With a work such as RJ Valeos Atman there are many things we could call to your attention. We could call out the fact that the title, Atman, has two very different meanings depending on if you choose the Hindu or the Buddhist translation. We could talk about how Atmans compositions have been inspired by modern art movements and minimalist composers such as the Bauhaus movement and Steve Reich, and has been informed by modern electronic artists such as The Orb and SND. We could also note that Valeo creates and maintains his own unique musical voice throughout the entire release drawing ideas from but never copying his influences. We could comment on the lack of obvious musical references to techno on this release. Quite surprising given Valeos releases as Isomer Transition which have made their way on to two separate Fabric mix CDs in 2009.
We could eloquently point out that the compositions on this album have sounds that were sourced from field recordings, hardware synths, software processing, were sampled from old vinyl records, and are from recording sessions with musicians Trevor Sias and Justin Michael Miller. We could proudly tell you that it took over two years to compose and record, and made extensive use of a compositional technique Valeo has developed, a technique he calls live performance capture. We could say all of these things.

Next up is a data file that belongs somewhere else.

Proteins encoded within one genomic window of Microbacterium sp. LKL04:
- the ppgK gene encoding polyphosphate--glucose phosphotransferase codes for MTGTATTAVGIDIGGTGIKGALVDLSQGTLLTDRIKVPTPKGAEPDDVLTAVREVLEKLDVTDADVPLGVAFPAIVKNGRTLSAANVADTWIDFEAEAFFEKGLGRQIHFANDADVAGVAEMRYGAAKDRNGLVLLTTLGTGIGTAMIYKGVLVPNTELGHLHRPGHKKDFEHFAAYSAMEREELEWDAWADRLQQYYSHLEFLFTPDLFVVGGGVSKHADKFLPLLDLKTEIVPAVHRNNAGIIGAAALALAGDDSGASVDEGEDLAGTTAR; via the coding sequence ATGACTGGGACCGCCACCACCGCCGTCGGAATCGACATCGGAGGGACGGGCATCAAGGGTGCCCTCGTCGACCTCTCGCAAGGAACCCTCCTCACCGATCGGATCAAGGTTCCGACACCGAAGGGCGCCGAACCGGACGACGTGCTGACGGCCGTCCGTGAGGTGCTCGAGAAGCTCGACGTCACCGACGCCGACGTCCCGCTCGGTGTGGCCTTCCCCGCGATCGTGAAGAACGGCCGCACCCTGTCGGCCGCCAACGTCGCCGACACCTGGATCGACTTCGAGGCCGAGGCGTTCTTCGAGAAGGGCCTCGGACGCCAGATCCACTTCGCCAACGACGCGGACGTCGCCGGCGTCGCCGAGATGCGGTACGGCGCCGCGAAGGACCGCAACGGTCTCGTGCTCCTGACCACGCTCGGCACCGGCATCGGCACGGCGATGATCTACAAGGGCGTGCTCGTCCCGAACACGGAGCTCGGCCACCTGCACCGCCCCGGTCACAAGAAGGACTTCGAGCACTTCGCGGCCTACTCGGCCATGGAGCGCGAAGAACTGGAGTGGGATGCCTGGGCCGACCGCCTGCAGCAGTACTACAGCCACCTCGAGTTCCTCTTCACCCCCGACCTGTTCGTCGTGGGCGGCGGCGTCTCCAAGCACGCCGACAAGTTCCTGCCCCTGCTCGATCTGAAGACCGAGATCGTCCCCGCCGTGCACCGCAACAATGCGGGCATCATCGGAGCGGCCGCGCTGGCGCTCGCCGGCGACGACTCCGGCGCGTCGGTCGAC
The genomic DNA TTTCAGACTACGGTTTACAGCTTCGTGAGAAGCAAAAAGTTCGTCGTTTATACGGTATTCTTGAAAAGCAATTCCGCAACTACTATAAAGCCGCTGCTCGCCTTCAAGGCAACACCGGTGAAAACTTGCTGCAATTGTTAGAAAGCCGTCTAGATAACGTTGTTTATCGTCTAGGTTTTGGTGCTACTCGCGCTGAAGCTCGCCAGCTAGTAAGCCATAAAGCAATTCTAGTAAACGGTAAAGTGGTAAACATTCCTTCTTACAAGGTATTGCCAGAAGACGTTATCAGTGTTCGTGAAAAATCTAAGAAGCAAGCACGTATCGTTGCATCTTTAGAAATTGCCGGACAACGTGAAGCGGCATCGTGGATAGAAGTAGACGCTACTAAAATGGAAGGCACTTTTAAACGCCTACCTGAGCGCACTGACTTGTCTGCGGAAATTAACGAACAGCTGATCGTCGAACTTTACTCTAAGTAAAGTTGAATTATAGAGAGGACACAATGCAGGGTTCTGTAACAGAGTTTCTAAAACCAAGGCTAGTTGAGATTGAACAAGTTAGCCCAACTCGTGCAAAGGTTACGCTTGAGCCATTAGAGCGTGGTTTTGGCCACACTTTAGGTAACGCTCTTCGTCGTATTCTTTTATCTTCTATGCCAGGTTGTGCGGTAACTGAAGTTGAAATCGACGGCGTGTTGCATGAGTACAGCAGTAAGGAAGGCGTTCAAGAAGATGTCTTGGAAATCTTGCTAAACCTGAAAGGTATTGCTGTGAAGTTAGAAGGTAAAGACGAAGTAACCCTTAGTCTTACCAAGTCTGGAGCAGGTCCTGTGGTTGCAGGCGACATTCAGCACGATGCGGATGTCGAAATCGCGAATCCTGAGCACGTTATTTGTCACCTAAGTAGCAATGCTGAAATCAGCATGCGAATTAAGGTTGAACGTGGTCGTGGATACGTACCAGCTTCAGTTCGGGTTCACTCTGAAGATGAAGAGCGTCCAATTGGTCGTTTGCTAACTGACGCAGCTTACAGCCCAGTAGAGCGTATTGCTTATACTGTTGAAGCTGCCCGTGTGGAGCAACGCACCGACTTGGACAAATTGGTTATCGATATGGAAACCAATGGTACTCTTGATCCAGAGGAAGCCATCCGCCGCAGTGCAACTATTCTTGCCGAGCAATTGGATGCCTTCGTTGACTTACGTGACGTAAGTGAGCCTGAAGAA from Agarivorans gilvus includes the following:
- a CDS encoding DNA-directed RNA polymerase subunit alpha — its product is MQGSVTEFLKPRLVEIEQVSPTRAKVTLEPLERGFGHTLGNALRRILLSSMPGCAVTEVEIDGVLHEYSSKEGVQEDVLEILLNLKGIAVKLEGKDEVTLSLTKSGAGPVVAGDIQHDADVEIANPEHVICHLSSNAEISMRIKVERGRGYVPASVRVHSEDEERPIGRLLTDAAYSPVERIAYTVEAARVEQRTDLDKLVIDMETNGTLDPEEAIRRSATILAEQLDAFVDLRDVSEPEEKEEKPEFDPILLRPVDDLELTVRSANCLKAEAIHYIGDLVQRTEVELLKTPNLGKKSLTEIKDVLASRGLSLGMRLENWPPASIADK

We could do all of this, but we wont.
What we will do is ask that you allow yourself the luxury of time to experience Atman as a complete work.
We humbly thank you, and are grateful for your attention in these matters.
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